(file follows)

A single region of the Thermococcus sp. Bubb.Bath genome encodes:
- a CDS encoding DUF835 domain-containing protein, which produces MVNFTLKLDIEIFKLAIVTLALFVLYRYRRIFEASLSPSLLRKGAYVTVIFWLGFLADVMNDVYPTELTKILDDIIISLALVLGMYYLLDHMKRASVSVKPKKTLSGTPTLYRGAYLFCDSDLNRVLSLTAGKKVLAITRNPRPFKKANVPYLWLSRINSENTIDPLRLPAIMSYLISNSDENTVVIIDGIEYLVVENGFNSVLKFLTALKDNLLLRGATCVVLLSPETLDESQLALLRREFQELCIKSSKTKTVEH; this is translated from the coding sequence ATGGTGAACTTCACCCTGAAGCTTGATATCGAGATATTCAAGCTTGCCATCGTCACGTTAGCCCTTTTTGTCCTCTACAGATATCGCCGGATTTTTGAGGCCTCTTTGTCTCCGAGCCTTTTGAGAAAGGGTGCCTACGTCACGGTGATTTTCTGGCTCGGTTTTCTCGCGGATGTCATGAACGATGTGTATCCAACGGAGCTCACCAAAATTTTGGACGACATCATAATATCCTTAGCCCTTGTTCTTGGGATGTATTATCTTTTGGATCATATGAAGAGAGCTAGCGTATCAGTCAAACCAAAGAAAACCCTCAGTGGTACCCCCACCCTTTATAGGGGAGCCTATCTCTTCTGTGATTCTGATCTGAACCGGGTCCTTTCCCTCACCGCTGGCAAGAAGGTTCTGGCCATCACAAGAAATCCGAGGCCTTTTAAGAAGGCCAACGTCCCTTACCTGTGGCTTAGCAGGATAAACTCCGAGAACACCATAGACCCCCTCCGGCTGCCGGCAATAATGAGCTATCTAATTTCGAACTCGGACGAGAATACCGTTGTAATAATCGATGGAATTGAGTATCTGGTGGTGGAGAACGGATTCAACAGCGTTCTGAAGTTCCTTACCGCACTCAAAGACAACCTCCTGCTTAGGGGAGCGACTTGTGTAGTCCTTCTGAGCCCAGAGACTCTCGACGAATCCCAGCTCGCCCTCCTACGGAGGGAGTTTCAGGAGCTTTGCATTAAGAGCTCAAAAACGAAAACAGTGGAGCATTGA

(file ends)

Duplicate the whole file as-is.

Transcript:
A single region of the Thermococcus sp. Bubb.Bath genome encodes:
- a CDS encoding DUF835 domain-containing protein, which produces MVNFTLKLDIEIFKLAIVTLALFVLYRYRRIFEASLSPSLLRKGAYVTVIFWLGFLADVMNDVYPTELTKILDDIIISLALVLGMYYLLDHMKRASVSVKPKKTLSGTPTLYRGAYLFCDSDLNRVLSLTAGKKVLAITRNPRPFKKANVPYLWLSRINSENTIDPLRLPAIMSYLISNSDENTVVIIDGIEYLVVENGFNSVLKFLTALKDNLLLRGATCVVLLSPETLDESQLALLRREFQELCIKSSKTKTVEH; this is translated from the coding sequence ATGGTGAACTTCACCCTGAAGCTTGATATCGAGATATTCAAGCTTGCCATCGTCACGTTAGCCCTTTTTGTCCTCTACAGATATCGCCGGATTTTTGAGGCCTCTTTGTCTCCGAGCCTTTTGAGAAAGGGTGCCTACGTCACGGTGATTTTCTGGCTCGGTTTTCTCGCGGATGTCATGAACGATGTGTATCCAACGGAGCTCACCAAAATTTTGGACGACATCATAATATCCTTAGCCCTTGTTCTTGGGATGTATTATCTTTTGGATCATATGAAGAGAGCTAGCGTATCAGTCAAACCAAAGAAAACCCTCAGTGGTACCCCCACCCTTTATAGGGGAGCCTATCTCTTCTGTGATTCTGATCTGAACCGGGTCCTTTCCCTCACCGCTGGCAAGAAGGTTCTGGCCATCACAAGAAATCCGAGGCCTTTTAAGAAGGCCAACGTCCCTTACCTGTGGCTTAGCAGGATAAACTCCGAGAACACCATAGACCCCCTCCGGCTGCCGGCAATAATGAGCTATCTAATTTCGAACTCGGACGAGAATACCGTTGTAATAATCGATGGAATTGAGTATCTGGTGGTGGAGAACGGATTCAACAGCGTTCTGAAGTTCCTTACCGCACTCAAAGACAACCTCCTGCTTAGGGGAGCGACTTGTGTAGTCCTTCTGAGCCCAGAGACTCTCGACGAATCCCAGCTCGCCCTCCTACGGAGGGAGTTTCAGGAGCTTTGCATTAAGAGCTCAAAAACGAAAACAGTGGAGCATTGA